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News Opinion Editorial

The what-if prescription

Leave it to some thoughtful physicians to put good medicine ahead of good politics. Last year, the Obama administration wrongly chose to limit access of teens to the emergency contraceptive pill known as Plan B. This week, pediatricians are urging their fellow doctors to do something that should help correct that error.

In a position paper released Monday, the American Academy of Pediatrics has recommended that doctors prescribe Plan B to girls under the age of 17 regardless of whether they are sexually active — or have some "Plan A" contraceptive in place such as birth control pills. The recommendation is both a nod to the safety and effectiveness of Plan B but more important, a recognition that the U.S. needs to do more to prevent unwanted teen pregnancy.

While the nation's teen birthrate has fallen considerably over the last decade (including 8 percent last year alone), according to the federal Centers for Disease Control and Prevention, the rate of U.S. teen pregnancy remains the highest among Western industrialized nations. That, in turn, leads to any number of health and social ills, including higher rates of abortion in this country.

That's why we still believe Health and Human Services Secretary Kathleen Sebelius erred badly last year when she overruled the Food and Drug Administration and refused to authorize over-the-counter access to Plan B for girls under age 17. At the time, she claimed that the health effects of the medication on young girls were not well documented, but that's not true. Plan B uses the same hormones found in ordinary birth-control pills.

The real problem with Plan B has always been that it has a very limited purpose. It's not the best way to prevent pregnancy — abstinence or traditional birth control methods that protect against sexually-transmitted disease are the better option. But when those methods fail, Plan B is the emergency back-up. If taken within 120 hours of intercourse, it can prevent fertilization of an egg.

That method should not be confused with the so-called abortion drugs like RU-486 that can actually terminate pregnancy and are administered in clinics or doctors' offices. Plan B has been available in the U.S. since 1999, and its growing availability is likely part of the reason why teen pregnancy rates have been in decline.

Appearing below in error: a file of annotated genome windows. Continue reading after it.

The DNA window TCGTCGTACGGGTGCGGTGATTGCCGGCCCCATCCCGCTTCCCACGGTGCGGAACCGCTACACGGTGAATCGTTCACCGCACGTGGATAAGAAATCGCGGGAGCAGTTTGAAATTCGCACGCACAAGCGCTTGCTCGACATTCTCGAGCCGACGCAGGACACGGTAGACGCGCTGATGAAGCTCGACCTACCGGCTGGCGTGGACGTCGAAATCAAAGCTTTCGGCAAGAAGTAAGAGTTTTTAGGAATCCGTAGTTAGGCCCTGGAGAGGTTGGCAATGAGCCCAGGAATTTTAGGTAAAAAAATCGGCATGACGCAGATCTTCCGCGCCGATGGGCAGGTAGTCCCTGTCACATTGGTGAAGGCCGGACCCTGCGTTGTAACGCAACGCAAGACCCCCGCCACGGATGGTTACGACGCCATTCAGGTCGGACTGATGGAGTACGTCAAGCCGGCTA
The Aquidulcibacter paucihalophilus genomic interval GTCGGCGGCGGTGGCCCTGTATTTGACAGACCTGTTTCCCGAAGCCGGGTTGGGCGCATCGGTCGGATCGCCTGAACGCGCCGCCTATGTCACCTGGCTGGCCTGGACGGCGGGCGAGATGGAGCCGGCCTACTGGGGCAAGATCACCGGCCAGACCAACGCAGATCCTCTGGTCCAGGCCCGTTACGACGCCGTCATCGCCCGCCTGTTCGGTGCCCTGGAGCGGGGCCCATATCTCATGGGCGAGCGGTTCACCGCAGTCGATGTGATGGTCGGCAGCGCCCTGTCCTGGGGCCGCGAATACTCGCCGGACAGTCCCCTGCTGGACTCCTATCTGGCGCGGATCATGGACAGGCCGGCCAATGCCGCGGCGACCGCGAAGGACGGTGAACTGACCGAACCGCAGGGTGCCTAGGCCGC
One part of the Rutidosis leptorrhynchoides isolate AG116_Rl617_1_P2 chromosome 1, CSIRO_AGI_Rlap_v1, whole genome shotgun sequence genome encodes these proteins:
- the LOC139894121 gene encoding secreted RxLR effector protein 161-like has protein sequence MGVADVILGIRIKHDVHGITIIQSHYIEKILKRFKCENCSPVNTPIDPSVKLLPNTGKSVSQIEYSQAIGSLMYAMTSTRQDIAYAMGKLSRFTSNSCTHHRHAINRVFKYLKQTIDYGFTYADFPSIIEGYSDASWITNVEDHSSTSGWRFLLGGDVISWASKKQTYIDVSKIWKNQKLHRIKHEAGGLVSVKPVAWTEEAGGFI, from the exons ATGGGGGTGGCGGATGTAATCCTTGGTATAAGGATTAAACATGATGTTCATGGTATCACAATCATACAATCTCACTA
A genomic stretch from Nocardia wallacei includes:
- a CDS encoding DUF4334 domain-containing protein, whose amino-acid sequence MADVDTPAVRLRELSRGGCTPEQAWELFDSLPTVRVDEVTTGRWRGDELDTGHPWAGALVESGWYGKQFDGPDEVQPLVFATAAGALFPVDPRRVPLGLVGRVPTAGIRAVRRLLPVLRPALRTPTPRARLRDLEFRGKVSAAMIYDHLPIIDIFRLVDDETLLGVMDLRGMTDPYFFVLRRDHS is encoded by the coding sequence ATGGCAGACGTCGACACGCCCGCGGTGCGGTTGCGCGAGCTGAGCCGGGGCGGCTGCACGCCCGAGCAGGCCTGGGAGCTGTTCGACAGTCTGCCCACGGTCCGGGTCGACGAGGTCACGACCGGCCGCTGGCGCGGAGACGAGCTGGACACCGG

Social conservatives and some religious groups have long fought against access to Plan B, much as they've opposed access to contraceptives in general. Some believe that having a contraceptive is an open invitation to become sexually active. But that narrow point of view fails to consider the reality of teen behavior, the possibility of the unexpected and the broader public interest in reducing teen pregnancy rates.

If we lived in a world where every teen sexual encounter could be planned (or prevented), then Plan B would be irrelevant. But teen behavior is not so predictable. Nor does that world view consider the very real possibility that a young girl could be a victim of sexual assault or incest.

Now put yourself in the shoes of a young girl. The clock is ticking. Is she going to make an appointment with her doctor and then (assuming the doctor was available so quickly) fill a prescription drug order in time, or will she be unable or perhaps too embarrassed to take these steps before it's too late?

If the goal is to prevent pregnancy, better to have the medication available in advance — much as families keep an emetic on hand such as syrup of ipecac in cases of accidental poisoning. Rarely is the drug needed, but better to be safe than sorry should the unexpected actually happen.

The academy's recommendation probably won't cause all pediatricians to prescribe Plan B in advance of a young patient's need, but it should. President Barack Obama could also help the situation even more by directing Ms. Sebelius to reverse course and follow the original FDA recommendation for Plan B over-the-counter access. But in either event, the goal should be for young women to have the best and safest chance to prevent an unwanted pregnancy even if they have unwisely chosen to have unprotected sex.

Copyright © 2015, The Baltimore Sun
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